Scott Campbell touted himself as a veteran music executive who worked wit successful artists such as Whitney Houston, Ludacris and Pink.
He claimed to have big plans for an Internet-based business similar to “American Idol” that would make him and his investors rich.
But in reality, Florida investigators say, Campbell is a 48-year-old unemployed, violent conman who has been living off of unsuspecting Central Florida women for years.
Campbell, who was recently arrested on one count of grand theft, is accused of bilking at least 20 women out of more than $1 million since 2009, according to the Florida Office of Financial Regulation.
While Campbell remains behind bars in Osceola County, his victims are facing financial ruin, foreclosures and even bankruptcy.
An affidavit released Monday by the Office of Financial Regulation shows Campbell has numerous prior arrests, including for rape and assault, and several domestic violence injunctions. He’s served prison time, was court martialed and dishonorably discharged from the U.S. Army following a 1988 arrest for rape.
The state began investigating Campbell after an investor complained he was promoting fraudulent offerings through his companies BDO Records Inc. and Give Me A Chance Talent Scout Agency Inc.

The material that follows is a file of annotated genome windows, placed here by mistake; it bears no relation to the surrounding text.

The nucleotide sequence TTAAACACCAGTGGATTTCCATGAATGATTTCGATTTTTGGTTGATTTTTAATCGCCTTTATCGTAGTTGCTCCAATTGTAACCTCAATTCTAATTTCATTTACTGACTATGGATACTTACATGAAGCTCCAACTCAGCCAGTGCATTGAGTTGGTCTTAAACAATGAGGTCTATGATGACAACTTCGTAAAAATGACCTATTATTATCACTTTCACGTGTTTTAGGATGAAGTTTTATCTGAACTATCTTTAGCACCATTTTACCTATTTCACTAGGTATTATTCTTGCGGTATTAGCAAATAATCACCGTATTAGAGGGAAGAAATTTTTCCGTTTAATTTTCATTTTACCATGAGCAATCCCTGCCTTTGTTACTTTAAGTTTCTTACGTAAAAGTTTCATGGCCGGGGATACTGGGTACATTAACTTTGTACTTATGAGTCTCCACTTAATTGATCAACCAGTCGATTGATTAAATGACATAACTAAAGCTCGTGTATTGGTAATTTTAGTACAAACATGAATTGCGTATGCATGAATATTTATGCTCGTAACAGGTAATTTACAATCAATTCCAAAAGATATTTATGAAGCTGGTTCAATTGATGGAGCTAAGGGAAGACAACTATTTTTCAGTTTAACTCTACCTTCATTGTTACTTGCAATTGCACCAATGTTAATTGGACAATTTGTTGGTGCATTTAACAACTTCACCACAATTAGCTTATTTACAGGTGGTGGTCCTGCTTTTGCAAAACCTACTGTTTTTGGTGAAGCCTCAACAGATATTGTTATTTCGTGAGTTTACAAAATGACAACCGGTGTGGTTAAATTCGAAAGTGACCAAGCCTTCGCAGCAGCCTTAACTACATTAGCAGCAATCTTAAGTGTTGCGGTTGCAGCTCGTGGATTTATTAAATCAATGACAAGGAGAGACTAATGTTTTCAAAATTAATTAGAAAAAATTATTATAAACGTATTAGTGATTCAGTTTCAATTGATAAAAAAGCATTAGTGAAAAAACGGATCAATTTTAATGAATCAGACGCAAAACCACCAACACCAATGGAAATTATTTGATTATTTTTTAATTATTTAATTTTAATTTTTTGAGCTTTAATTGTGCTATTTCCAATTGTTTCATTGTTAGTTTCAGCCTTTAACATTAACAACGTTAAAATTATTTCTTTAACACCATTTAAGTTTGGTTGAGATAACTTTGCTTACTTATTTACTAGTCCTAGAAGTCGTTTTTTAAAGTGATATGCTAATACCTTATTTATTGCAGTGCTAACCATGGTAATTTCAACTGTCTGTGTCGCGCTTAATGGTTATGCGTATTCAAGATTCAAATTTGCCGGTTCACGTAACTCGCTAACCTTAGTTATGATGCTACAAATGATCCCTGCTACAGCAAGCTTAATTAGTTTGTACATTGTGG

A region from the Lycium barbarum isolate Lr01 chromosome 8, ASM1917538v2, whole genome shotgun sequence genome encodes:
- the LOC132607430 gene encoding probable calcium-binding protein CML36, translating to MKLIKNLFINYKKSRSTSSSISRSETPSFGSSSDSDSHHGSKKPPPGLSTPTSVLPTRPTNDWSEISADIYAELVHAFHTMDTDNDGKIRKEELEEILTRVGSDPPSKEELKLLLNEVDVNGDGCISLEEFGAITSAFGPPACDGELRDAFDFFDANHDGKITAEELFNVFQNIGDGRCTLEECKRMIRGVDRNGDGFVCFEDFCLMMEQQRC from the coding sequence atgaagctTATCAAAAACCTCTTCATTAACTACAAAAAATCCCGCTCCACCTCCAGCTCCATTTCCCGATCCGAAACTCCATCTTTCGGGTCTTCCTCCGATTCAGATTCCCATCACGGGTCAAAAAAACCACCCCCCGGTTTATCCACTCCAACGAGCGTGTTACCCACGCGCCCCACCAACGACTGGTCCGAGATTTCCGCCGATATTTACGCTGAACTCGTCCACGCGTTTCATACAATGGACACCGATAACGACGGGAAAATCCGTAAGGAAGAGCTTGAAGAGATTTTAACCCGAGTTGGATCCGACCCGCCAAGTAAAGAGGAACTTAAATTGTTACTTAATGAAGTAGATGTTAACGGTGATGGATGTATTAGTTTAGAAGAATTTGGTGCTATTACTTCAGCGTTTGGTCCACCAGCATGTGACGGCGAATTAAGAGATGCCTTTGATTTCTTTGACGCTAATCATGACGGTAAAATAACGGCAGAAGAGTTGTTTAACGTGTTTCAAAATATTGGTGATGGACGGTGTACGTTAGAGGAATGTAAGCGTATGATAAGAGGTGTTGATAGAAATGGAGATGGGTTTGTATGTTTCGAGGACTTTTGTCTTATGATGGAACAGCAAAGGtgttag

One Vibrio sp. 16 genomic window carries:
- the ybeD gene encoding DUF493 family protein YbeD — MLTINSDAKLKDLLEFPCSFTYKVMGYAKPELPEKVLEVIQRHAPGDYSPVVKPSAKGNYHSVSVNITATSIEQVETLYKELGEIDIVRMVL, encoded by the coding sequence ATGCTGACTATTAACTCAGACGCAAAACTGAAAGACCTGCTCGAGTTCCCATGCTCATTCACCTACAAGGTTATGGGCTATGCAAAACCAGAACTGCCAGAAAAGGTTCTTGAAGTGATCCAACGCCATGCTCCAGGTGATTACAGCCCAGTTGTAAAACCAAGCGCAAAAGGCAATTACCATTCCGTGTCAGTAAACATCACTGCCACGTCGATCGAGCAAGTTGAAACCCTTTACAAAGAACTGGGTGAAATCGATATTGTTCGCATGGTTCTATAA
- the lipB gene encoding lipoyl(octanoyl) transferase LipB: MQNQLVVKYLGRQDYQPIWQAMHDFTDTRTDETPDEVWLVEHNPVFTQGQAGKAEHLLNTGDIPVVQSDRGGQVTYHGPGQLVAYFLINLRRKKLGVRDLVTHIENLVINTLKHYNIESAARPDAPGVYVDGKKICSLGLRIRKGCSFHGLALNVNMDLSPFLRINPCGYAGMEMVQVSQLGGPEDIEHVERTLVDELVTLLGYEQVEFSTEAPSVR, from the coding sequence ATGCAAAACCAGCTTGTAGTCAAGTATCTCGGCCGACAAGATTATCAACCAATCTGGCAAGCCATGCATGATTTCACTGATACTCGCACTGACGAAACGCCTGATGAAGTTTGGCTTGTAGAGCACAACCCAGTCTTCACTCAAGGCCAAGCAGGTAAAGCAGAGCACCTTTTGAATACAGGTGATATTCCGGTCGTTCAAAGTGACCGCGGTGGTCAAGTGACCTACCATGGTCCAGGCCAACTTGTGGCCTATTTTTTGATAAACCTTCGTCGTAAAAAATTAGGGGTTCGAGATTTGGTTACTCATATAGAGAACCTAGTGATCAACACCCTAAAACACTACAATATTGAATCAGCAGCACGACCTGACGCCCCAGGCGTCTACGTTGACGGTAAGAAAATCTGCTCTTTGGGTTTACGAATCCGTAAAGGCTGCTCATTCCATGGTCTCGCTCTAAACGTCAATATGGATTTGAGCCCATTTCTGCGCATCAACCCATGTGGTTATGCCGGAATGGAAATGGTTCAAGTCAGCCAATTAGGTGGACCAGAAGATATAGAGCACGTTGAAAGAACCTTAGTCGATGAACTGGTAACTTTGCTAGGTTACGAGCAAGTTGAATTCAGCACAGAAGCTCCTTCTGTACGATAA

Investigators learned that since 2003, Campbell, who lives in Kissimmee, “has repeatedly engaged and continues to engage in a criminal scheme to deceive and defraud women victims for personal financial gain.”
Campbell found his victims — including single mothers and the recently widowed — on dating websites and other locations.
He represented himself as a wealthy producer who was going to get investors great returns on their money, the affidavit said. But he didn’t even know how to operate the music equipment he conned women into buying him.
Investigators say Campbell convinced women to give him cash, retirement funds, credit card accounts, even the proceeds of home equity lines and mortgage refinances. Women also bought him vehicles, boats, an RV and a swimming pool.
Investigators said Campbell gambled the victims’ money away in Las Vegas, on cruises, and at the Seminole Hard Rock Hotel & Casino.
A Seminole County woman told investigators she met Campbell in December 2011 at Zoosk.com. Within days of their in-person meeting, Campbell solicited her to invest in his company. He told her the money would help build a studio.
The woman said she had reservations, but Campbell had a way of talking her into it. The woman, like others, believed there was a future relationship with Campbell.
She gave him $100,000. An investigator asked the woman why she invested.
“She stated that her whole world had been turned upside down. She had recently lost her husband and needed to raise her son on her own,” the affidavit said. “The idea of not having to work for the rest of her life was comforting to her.”